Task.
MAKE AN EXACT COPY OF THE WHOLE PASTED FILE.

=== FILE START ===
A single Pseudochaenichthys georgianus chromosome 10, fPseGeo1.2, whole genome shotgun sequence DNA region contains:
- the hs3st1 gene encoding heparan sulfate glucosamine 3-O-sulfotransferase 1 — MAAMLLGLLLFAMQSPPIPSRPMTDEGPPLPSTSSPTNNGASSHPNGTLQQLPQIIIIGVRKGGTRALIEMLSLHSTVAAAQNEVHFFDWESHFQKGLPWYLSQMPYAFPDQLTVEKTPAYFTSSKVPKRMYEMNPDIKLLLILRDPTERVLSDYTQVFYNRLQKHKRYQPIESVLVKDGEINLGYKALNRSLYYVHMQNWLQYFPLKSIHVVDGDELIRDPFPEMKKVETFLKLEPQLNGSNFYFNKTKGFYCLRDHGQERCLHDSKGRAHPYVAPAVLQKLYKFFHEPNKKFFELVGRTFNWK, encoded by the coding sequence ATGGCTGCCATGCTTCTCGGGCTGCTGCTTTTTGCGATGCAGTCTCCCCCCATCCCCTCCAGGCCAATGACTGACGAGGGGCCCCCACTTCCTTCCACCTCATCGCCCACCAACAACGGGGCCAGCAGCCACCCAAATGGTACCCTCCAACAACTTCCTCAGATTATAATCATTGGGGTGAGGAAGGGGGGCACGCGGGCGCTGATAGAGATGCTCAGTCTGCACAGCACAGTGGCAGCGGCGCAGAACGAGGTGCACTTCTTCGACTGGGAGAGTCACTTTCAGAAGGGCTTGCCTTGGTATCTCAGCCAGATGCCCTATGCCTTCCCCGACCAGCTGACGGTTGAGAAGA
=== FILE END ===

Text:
A single Pseudochaenichthys georgianus chromosome 10, fPseGeo1.2, whole genome shotgun sequence DNA region contains:
- the hs3st1 gene encoding heparan sulfate glucosamine 3-O-sulfotransferase 1 — MAAMLLGLLLFAMQSPPIPSRPMTDEGPPLPSTSSPTNNGASSHPNGTLQQLPQIIIIGVRKGGTRALIEMLSLHSTVAAAQNEVHFFDWESHFQKGLPWYLSQMPYAFPDQLTVEKTPAYFTSSKVPKRMYEMNPDIKLLLILRDPTERVLSDYTQVFYNRLQKHKRYQPIESVLVKDGEINLGYKALNRSLYYVHMQNWLQYFPLKSIHVVDGDELIRDPFPEMKKVETFLKLEPQLNGSNFYFNKTKGFYCLRDHGQERCLHDSKGRAHPYVAPAVLQKLYKFFHEPNKKFFELVGRTFNWK, encoded by the coding sequence ATGGCTGCCATGCTTCTCGGGCTGCTGCTTTTTGCGATGCAGTCTCCCCCCATCCCCTCCAGGCCAATGACTGACGAGGGGCCCCCACTTCCTTCCACCTCATCGCCCACCAACAACGGGGCCAGCAGCCACCCAAATGGTACCCTCCAACAACTTCCTCAGATTATAATCATTGGGGTGAGGAAGGGGGGCACGCGGGCGCTGATAGAGATGCTCAGTCTGCACAGCACAGTGGCAGCGGCGCAGAACGAGGTGCACTTCTTCGACTGGGAGAGTCACTTTCAGAAGGGCTTGCCTTGGTATCTCAGCCAGATGCCCTATGCCTTCCCCGACCAGCTGACGGTTGAGAAGA